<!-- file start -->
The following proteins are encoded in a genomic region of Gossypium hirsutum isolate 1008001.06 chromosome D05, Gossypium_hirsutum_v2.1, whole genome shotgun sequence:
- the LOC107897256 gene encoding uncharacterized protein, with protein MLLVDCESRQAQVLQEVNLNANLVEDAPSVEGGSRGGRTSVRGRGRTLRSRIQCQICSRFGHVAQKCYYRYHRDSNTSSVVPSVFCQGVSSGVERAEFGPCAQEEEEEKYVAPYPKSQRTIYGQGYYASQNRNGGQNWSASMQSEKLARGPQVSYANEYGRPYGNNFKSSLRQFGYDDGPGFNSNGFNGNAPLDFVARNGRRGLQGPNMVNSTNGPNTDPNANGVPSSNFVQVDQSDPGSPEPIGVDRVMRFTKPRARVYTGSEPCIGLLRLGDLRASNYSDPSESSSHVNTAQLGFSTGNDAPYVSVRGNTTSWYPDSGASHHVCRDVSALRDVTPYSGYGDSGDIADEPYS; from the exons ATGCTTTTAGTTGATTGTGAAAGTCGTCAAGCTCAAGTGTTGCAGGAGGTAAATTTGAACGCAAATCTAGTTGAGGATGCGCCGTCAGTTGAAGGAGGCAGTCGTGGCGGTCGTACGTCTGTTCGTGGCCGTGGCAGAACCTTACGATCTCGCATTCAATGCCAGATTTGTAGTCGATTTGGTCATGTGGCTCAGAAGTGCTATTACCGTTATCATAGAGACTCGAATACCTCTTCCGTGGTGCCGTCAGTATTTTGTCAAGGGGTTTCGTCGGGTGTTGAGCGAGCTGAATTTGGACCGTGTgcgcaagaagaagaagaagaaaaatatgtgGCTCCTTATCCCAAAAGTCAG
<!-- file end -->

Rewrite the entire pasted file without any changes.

The following proteins are encoded in a genomic region of Gossypium hirsutum isolate 1008001.06 chromosome D05, Gossypium_hirsutum_v2.1, whole genome shotgun sequence:
- the LOC107897256 gene encoding uncharacterized protein, with protein MLLVDCESRQAQVLQEVNLNANLVEDAPSVEGGSRGGRTSVRGRGRTLRSRIQCQICSRFGHVAQKCYYRYHRDSNTSSVVPSVFCQGVSSGVERAEFGPCAQEEEEEKYVAPYPKSQRTIYGQGYYASQNRNGGQNWSASMQSEKLARGPQVSYANEYGRPYGNNFKSSLRQFGYDDGPGFNSNGFNGNAPLDFVARNGRRGLQGPNMVNSTNGPNTDPNANGVPSSNFVQVDQSDPGSPEPIGVDRVMRFTKPRARVYTGSEPCIGLLRLGDLRASNYSDPSESSSHVNTAQLGFSTGNDAPYVSVRGNTTSWYPDSGASHHVCRDVSALRDVTPYSGYGDSGDIADEPYS; from the exons ATGCTTTTAGTTGATTGTGAAAGTCGTCAAGCTCAAGTGTTGCAGGAGGTAAATTTGAACGCAAATCTAGTTGAGGATGCGCCGTCAGTTGAAGGAGGCAGTCGTGGCGGTCGTACGTCTGTTCGTGGCCGTGGCAGAACCTTACGATCTCGCATTCAATGCCAGATTTGTAGTCGATTTGGTCATGTGGCTCAGAAGTGCTATTACCGTTATCATAGAGACTCGAATACCTCTTCCGTGGTGCCGTCAGTATTTTGTCAAGGGGTTTCGTCGGGTGTTGAGCGAGCTGAATTTGGACCGTGTgcgcaagaagaagaagaagaaaaatatgtgGCTCCTTATCCCAAAAGTCAG